Despite the challenges in 2021, renewable energy deployment has been robust. Many cities, states, and utilities have set ambitious clean energy targets, resulting in renewable portfolio standards and energy storage procurement mandates. As a result, the outlook for global renewable energy deployment is strong overall and poised for record-breaking growth. In particular, off-shore wind energy deployment is expected to increase dramatically in the upcoming years.
However, the industry is also experiencing many of the same issues impacting the larger economy, including transportation and construction delays, logistical challenges, and material shortages. Addressing these hurdles is essential for reducing the consumption of fossil fuels and reducing greenhouse gas emissions.
Supply Chain Bottlenecks
Global supply chains are plagued with shortages and delays due to transportation bottlenecks and labor and material shortages. For example, solar and wind energy contractors rely on imported solar and wind energy equipment, yet many ports are backlogged and shorthanded. Also, material sourcing issues have impacted manufacturers. These supply chain issues can delay projects and create uncertainty.
Constructing a wind farm or solar plant is labor-intensive. In particular, the construction phase of the project depends on renewable energy contractors. Thus, worker shortages are particularly problematic to keeping projects on schedule and within the budget. Unfortunately, the industry was already experiencing a shortage of trained and skilled workers before the pandemic, and this issue is intensifying.
Utility Interconnection Issues
Securing a spot on the interconnection queue is critical for a renewable energy project to move forward. Unfortunately, the cost and timeline for this can be problematic to clean energy deployment, making it difficult to set a firm PPA price and project times. As renewable energy capacity expands, a flurry of interconnection requests has slowed down the process.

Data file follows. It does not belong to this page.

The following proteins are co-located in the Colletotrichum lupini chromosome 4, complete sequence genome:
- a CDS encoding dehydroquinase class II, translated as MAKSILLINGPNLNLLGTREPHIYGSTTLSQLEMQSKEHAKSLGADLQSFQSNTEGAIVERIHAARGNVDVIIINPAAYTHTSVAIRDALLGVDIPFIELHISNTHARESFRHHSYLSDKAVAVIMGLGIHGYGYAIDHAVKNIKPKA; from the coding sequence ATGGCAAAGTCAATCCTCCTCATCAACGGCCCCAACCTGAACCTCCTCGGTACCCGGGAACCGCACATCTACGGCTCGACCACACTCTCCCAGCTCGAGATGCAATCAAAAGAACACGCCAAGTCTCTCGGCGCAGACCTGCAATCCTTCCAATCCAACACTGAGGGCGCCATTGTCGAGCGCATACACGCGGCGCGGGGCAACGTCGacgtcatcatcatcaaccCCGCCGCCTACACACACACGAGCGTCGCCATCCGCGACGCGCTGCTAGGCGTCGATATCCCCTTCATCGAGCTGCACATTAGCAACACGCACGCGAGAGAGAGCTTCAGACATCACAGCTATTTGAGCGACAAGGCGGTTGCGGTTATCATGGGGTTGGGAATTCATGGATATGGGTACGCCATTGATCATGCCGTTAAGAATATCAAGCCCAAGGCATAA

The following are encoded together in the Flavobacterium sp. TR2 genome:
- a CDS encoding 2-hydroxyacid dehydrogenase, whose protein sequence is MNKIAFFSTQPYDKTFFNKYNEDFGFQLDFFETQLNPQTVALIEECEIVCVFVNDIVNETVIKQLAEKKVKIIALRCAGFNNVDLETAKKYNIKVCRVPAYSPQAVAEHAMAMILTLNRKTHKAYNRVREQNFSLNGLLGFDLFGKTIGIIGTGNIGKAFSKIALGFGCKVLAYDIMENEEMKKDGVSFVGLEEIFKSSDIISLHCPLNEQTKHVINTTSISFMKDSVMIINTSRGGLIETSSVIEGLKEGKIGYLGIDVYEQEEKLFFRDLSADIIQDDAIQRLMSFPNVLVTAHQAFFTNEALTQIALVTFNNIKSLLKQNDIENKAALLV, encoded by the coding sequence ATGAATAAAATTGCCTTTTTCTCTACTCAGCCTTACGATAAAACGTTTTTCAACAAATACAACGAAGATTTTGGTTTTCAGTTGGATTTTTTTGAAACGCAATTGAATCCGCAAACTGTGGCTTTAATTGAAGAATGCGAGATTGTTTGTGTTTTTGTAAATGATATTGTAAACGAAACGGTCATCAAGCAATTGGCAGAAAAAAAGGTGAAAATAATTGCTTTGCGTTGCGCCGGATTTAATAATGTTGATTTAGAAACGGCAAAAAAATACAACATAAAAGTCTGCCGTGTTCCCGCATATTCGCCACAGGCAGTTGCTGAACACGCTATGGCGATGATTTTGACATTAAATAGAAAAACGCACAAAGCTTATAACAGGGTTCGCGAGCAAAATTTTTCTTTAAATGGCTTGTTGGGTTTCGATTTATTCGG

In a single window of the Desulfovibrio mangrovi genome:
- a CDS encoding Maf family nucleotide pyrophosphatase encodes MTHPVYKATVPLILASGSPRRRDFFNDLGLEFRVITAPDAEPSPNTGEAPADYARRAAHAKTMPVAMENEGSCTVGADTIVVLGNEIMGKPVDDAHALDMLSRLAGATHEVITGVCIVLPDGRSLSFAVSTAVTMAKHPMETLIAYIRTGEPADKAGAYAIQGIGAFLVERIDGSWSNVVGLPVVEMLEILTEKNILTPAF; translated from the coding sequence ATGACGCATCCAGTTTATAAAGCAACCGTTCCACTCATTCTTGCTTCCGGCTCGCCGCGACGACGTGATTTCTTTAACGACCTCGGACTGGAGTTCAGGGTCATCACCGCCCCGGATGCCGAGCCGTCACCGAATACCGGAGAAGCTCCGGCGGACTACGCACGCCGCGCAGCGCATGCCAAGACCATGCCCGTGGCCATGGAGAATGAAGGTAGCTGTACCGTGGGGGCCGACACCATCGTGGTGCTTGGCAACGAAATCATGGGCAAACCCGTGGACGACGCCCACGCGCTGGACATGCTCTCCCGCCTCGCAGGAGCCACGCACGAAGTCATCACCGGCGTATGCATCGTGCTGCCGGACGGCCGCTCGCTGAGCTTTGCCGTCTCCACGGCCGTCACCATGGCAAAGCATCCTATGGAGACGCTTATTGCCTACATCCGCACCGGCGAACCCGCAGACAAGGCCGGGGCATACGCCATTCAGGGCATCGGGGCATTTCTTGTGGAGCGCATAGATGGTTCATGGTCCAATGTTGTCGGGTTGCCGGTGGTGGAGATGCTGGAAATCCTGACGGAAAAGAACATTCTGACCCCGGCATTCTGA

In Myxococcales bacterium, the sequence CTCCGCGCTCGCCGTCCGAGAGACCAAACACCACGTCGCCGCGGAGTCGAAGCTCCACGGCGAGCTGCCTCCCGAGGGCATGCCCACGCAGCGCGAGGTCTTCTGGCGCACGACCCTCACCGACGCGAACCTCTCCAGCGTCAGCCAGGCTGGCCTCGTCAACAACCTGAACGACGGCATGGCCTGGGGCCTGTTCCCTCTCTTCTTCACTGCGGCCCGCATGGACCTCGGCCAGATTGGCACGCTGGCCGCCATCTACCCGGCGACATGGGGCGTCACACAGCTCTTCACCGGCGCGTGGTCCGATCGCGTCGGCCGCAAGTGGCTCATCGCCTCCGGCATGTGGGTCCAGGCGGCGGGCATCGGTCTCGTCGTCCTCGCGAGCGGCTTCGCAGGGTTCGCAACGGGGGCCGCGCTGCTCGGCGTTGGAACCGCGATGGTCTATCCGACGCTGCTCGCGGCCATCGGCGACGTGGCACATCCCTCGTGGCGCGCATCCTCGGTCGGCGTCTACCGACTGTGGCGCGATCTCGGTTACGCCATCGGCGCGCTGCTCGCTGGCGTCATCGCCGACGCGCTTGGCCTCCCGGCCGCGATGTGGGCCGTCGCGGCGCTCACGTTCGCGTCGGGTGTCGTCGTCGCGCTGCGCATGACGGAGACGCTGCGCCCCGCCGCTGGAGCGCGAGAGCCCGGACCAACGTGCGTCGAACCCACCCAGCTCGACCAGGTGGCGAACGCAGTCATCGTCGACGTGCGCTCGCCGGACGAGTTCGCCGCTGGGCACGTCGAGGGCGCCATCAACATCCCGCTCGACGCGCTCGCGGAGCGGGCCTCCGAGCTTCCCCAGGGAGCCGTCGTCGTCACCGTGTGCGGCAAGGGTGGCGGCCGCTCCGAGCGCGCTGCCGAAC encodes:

Lack of Transmission Infrastructure
Often, renewable energy projects are located away from population centers because land is cheaper. However, renewable energy deployment relies on the grid to bring electricity to population centers, requiring adequate infrastructure. Unfortunately, lack of transmission is emerging as a critical hurdle for deployment. In particular, the offshore wind energy industry is facing significant challenges.
Renewable Energy Equipment Cost Increases
The rise in material costs, supply chain delays, and transportation bottlenecks are driving up project costs. One of the big culprits is the rising cost of container ships from China, where most solar panels are manufactured.
According to the Shanghai Freight Index, which tracks the cost of sending a container from Shanghai to numerous ports worldwide, it has increased about six-fold from pre-pandemic levels. Meanwhile, the price of polysilicon has become more expensive.
For renewable energy projects with tight margins, this could make a once seemingly profitable project unprofitable. According to analysts at Rystad Energy, rising shipping and equipment costs could postpone or cancel 56% of the global utility-scale solar energy projects planned for 2022.